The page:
He has his men bring in assault rifles and tells the GCPD to take what they can carry. Gordon asks if there are strings attached to Penguin's offer. Penguin replies that he's just interested in making sure the bomber is brought to justice and killed, since he also lost people in the explosion. He extends his hand, and Gordon shakes it.

Elsewhere, the Riddler wakes up in an apartment and sees a suitcase nearby. He opens it up and finds that it's empty. He then pulls out his recorder and remarks that he either just came back from a trip or had plans to go on one. He also spots a confusing message written in smudged green ink on his hand. It reads "IN A-T number 1512 knows." He decides that it must mean "Inmate number 1512 knows," and decides to check Gotham's prison records to figure out what this means.

Meanwhile, Gordon and Penguin roll out into Harlow Park with their combined forces. Bullock tells Gordon that what happened to Haven wasn't his fault, but Gordon replies that he told the people it was safe and unwittingly turned the place into a target. Bullock insists that Gordon's giving people hope, but Gordon doesn't want to hear it.

Gordon then turns to his men and orders them to go building-to-building and door-to-door until they find the bomber. Penguin, however, blows the element of surprise by grabbing a bullhorn and announcing that they're coming for the bomber, wherever he/she is. In response, an unknown person shoots directly at Penguin's bullhorn. The GCPD get down. As Gordon figures out which building the shot must've come from, the shooter fires again.

Gordon yells that they have the building surrounded and that whoever's up there should just come out. The shooter replies (in a familiar voice) that he'd rather not, since it's "pretty cozy up here." Penguin notes that he knows that voice, and his suspicions are confirmed when Victor Zsasz pops up in front of that far window with a gun and fires a shot at them from across the street.

While this is going on, Riddler walks into the GCPD with a blanket over his head (because apparently that's all it takes to pass for a refugee in this city). He then sneaks into the filing room and begins searching through the files for Inmate #1512. Suddenly, Lucius Fox appears behind him and snatches the folder out of his hand. Lucius notes that he heard Riddler was dead and asks what he's looking for.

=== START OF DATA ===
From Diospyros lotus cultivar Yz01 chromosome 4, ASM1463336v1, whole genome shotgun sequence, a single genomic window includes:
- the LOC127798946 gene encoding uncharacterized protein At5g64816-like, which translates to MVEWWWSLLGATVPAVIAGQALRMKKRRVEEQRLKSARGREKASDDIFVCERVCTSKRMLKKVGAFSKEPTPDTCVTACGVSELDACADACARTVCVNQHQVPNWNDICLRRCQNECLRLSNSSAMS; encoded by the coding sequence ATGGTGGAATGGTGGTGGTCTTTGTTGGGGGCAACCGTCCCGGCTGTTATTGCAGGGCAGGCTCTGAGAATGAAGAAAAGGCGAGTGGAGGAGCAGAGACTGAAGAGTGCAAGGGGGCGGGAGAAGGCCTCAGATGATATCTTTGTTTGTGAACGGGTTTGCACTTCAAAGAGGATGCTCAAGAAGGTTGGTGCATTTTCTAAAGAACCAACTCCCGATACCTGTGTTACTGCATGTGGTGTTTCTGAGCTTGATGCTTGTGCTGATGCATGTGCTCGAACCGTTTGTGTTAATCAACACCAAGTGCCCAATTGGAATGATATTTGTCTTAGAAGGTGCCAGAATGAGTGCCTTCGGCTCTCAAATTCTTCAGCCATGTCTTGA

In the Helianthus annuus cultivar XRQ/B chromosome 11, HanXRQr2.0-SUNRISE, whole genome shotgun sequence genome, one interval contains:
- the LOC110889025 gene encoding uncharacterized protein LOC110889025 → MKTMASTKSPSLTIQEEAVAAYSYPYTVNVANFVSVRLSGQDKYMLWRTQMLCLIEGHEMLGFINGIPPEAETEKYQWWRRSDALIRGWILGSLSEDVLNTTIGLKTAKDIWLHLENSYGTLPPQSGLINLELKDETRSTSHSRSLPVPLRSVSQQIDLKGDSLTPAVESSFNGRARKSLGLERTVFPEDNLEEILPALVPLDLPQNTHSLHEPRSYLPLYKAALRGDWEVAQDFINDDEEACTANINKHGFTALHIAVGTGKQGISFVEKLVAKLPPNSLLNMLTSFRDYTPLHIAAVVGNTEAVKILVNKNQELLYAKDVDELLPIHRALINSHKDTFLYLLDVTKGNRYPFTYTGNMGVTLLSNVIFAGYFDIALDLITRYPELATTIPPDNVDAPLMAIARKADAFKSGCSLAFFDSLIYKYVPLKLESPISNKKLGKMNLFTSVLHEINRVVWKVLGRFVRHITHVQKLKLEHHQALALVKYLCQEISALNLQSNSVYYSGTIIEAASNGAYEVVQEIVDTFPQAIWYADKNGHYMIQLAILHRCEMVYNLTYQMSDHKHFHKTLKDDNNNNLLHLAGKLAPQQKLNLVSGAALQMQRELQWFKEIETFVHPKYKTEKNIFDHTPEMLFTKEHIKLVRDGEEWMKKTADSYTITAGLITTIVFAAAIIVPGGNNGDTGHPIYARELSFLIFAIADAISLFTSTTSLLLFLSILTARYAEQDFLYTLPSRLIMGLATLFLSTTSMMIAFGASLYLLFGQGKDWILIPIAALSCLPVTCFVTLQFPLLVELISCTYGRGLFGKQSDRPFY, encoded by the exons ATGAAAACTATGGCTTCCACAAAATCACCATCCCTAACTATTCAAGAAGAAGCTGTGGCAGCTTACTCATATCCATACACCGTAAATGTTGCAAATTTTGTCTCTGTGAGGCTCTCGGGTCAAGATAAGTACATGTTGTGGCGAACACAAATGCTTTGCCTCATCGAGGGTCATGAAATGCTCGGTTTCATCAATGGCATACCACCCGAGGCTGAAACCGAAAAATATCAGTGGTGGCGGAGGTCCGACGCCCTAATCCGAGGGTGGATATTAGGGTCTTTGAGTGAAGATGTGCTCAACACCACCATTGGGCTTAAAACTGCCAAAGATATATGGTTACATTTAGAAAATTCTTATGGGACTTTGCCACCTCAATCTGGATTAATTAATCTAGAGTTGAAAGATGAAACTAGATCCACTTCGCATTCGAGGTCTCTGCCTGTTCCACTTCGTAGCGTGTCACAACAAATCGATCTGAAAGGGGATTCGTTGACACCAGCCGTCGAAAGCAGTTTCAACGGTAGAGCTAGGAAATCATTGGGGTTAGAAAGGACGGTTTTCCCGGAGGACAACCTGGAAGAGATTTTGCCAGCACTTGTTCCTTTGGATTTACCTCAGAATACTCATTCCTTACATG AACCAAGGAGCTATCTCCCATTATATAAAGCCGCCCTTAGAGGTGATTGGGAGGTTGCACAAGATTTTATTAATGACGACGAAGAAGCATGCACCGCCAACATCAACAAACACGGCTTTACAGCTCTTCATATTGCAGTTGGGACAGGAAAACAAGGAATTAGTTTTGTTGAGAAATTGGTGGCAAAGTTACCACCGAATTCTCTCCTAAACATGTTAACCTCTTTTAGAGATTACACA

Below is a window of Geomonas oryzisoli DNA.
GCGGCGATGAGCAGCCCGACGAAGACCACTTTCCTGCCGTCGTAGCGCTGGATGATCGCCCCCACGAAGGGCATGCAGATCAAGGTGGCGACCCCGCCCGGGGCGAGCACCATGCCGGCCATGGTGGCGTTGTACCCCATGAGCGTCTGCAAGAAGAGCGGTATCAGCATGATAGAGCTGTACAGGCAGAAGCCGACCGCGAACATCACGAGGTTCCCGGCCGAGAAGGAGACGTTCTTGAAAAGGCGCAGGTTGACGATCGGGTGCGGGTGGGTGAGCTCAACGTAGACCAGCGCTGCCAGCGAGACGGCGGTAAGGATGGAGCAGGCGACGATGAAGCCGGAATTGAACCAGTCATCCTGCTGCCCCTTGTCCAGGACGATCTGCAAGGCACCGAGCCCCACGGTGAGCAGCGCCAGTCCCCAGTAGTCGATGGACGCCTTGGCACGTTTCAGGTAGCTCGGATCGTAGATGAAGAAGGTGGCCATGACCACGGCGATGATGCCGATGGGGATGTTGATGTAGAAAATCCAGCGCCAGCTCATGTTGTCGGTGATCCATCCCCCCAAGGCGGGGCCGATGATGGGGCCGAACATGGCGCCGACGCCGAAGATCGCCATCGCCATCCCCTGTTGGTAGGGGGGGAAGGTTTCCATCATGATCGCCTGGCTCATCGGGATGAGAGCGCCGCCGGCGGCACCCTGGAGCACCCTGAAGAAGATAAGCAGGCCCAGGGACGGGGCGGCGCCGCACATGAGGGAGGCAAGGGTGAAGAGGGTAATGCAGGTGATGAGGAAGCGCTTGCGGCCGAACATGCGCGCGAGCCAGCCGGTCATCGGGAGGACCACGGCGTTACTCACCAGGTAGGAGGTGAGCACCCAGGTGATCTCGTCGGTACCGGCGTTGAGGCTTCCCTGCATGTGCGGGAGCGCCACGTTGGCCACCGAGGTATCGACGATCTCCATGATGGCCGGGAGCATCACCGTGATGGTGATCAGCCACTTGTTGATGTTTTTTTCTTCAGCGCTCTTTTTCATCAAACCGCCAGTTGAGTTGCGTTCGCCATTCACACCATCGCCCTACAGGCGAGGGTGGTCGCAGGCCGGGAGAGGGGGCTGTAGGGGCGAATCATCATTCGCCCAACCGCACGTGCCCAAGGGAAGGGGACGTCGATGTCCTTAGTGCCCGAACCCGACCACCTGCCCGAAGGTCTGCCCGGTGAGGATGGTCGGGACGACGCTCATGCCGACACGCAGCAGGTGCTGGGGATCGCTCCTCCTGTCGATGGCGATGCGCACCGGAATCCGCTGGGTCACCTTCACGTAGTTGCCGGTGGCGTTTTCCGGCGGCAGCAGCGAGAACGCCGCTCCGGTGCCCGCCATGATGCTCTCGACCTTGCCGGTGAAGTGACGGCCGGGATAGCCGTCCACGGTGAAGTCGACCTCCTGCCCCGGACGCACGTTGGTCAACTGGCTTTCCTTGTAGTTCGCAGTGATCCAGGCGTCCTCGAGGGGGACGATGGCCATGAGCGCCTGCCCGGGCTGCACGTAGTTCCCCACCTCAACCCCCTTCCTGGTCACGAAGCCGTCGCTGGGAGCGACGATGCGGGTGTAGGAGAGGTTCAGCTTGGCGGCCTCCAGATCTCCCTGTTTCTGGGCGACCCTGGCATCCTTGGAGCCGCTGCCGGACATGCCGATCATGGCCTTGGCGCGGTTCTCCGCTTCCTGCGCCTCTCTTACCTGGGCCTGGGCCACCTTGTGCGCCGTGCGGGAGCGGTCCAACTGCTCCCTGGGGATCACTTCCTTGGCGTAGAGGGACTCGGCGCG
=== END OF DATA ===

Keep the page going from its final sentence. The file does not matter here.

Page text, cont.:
"I am given, and I am taken," Riddler says. "I am there from your first breath, and I will follow you until your death." Lucius replies that the answer is a name and asks what he wants with the file of a Blackgate prisoner. Riddler replies that it's a "personal matter." Lucius decides to make him a deal: if Riddler helps him figure out how the bomber attacked haven and who he is, he'll give him the folder.

The Riddler agrees to the deal.

Over in Harlow Park, Zsasz tells Gordon that he's not the one who blew up Haven and adds that he wouldn't take credit for someone else's work. Penguin retorts that Zsasz has no honor and asks why they should believe him. Zsasz asks if Penguin's referring to what happened with Sofia Falcone and tells him he needs to let it go.

Gordon tells Penguin to keep Zsasz occupied by firing at him nonstop while Gordon sneaks into the building and then ceasing fire after about two minutes. Penguin agrees to the plan, and it works. Gordon catches Zsasz unaware, tackles him to the ground, and cuffs him.

When they exit the building, Penguin tells Gordon to let him deal with Zsasz, but Gordon says that finding out if Zsasz is the bomber (and, if so, what his plan is) is more important than Penguin's vendetta against the assassin. Gordon then drives away with Zsasz. Zsasz, seemingly unbothered by the situation, waves at Penguin from the backseat of Gordon's cop car.

Back in Haven, Riddler and Lucius look at the destruction. Riddler says that since the building's superstructure is intact, they can rule out a few things. He theorizes that whatever the bomb was made of it, it was slow-burning (such as gunpowder or nitroglycerin), but adds that based on the scope of the destruction, a bomb made of such materials would be too big to sneak into a guarded building. When Riddler compares the situation to a locked-room mystery, Lucius says the bomb must've already been inside the building.

Riddler corrects him by saying that the bomb was the building. He then points out that there are 250 gallons of highly pressurized heating oil running through the building's pipes, which would combust when the bomb went off. Lucius agrees, but says it doesn't explain the shards of broken glass from a nearby window, which have fallen inward, meaning that the blast couldn't have come from inside the room. The two of them then realize that whoever blew up Haven must have thrown the bomb through the window and into that room.